Courtesy of Reuters
In this third entry about theÂ Vatican’s legal woes and child sex allegations, we’ll examine whether or not an international criminal law case against the Pope and the Vatican could hold up in a court of law.
The Pope and the Vatican claim that they cannot be held criminally liable for what Murphy did because the Pope is the head of the Vatican as a sovereign state. If we as a global community accept that title, then we would also grant him immunity from prosecution. Although the status of the Vaticanâ€™s nation-statehood has been contested and disputed, for the sake of this piece, letâ€™s concede to their assertion and authority.
The Vatican was recognized as a sovereign state with the ratification of the Lateran Treaty between itself and Italy in 1929. According to a Vatican-supported website, the Stateâ€™s mission is as follows:
In the Vatican City State, the Catholic Church, through its central government, constituted by the Pope and the Apostolic See, carries out its mission of truth, justice and peace. This confers on the State the singular characteristic of a sign of the independence and supernatural character of the Church, and of its mission of salvation for mankind.
If you read closely, you would have noticed that the aforementioned paragraph mentions truth and justice, and that the church seeks to save mankind. Therefore, one could infer that because they are self-described as an inherently virtuous body, a safe-haven for the weak and weary, then they should be held to high expectations and prosecuted accordingly. Also, if they have adopted and embraced the title of â€śStateâ€ť, then they must also accept the consequences of such a determination.
As Iâ€™m sure we can all agree, each nation-state has certain responsibilities. What kind of responsibilities you may ask? Well, letâ€™s take a look at a few possibilities: one of which is etched inside the United Nationâ€™s Human Rights Treaties, specifically, the Convention on the Rights of a Child:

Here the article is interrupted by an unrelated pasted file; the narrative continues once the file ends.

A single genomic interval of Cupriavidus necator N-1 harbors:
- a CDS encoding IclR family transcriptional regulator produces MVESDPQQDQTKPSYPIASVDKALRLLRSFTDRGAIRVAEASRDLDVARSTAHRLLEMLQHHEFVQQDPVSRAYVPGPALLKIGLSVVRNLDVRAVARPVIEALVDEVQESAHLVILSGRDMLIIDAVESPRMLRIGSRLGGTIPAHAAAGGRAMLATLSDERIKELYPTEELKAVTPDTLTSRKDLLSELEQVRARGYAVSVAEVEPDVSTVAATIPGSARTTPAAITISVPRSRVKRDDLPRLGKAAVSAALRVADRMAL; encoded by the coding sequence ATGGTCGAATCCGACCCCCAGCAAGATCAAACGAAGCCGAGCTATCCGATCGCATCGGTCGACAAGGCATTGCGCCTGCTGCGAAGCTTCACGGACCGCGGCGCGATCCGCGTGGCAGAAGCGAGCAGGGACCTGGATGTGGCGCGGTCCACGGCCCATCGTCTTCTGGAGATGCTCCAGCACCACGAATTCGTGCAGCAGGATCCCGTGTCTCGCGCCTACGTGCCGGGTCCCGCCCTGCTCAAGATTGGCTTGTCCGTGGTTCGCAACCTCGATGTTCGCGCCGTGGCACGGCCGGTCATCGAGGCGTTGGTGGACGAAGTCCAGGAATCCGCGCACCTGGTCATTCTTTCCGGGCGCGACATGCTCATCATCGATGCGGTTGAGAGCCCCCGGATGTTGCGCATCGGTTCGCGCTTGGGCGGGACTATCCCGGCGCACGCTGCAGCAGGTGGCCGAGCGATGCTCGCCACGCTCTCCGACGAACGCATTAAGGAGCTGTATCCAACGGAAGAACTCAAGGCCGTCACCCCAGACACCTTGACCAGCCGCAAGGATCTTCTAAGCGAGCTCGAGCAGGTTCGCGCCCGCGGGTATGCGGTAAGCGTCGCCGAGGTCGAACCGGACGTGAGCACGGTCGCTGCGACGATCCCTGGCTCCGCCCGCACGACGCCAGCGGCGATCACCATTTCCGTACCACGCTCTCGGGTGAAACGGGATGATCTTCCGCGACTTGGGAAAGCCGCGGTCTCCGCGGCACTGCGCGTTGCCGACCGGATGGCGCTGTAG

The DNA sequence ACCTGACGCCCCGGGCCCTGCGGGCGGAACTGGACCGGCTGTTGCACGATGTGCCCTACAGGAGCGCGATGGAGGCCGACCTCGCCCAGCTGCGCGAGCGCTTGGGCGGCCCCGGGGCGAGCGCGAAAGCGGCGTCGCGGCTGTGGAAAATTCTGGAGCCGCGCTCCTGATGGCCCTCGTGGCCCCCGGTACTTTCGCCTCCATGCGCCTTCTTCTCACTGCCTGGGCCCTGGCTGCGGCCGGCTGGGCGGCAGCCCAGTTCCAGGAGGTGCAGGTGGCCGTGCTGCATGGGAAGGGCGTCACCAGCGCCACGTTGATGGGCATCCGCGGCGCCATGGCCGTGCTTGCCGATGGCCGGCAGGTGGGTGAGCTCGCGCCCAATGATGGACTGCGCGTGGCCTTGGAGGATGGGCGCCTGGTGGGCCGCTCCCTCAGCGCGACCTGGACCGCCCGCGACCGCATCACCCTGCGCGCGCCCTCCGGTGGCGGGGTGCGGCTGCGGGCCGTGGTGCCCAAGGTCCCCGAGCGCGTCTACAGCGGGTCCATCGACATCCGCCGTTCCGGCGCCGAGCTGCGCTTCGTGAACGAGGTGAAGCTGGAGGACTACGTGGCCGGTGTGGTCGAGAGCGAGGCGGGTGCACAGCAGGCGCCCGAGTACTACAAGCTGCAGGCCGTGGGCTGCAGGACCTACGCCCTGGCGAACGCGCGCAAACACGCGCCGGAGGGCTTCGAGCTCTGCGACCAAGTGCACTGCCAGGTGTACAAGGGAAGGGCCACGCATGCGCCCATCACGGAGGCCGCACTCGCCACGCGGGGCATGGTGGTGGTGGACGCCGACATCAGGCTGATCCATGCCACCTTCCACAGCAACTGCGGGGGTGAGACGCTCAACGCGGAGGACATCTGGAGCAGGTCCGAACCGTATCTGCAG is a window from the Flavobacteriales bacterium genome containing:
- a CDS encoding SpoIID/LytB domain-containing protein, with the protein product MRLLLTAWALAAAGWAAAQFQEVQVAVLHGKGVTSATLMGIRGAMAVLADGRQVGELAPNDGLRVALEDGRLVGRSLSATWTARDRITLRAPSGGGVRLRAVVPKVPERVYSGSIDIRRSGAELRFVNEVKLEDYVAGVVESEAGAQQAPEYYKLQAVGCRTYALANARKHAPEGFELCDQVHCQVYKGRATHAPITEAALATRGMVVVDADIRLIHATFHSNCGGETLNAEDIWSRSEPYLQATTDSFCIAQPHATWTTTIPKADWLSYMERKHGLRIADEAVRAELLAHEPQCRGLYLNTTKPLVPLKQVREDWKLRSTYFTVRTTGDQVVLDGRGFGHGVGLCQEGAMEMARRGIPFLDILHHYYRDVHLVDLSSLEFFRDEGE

1. In all actions concerning children, whether undertaken by public or private social welfare institutions, courts of law, administrative authorities or legislative bodies, the best interests of the child shall be a primary consideration.
2. States Parties undertake to ensure the child such protection and care as is necessary for his or her well-being, taking into account the rights and duties of his or her parents, legal guardians, or other individuals legally responsible for him or her, and, to this end, shall take all appropriate legislative and administrative measures.
3. States Parties shall ensure that the institutions, services and facilities responsible for the care or protection of children shall conform to the standards established by competent authorities, particularly in the areas of safety, health, in the number and suitability of their staff, as well as competent supervision.
States Parties shall undertake all appropriate legislative, administrative, and other measures for the implementation of the rights recognized in the present Convention. With regard to economic, social and cultural rights, States Parties shall undertake such measures to the maximum extent of their available resources and, where needed, within the framework of international co-operation.
If the Vatican proclaims itself to be a sovereign state with the Pope as its head, then do you think that they can and should be held to the same standards as any other sovereign state that can be tried and held accountable for the wrong-doings of those aligned with the state?
Posted by Melissa on April 29, 2010 at 4:04 pm.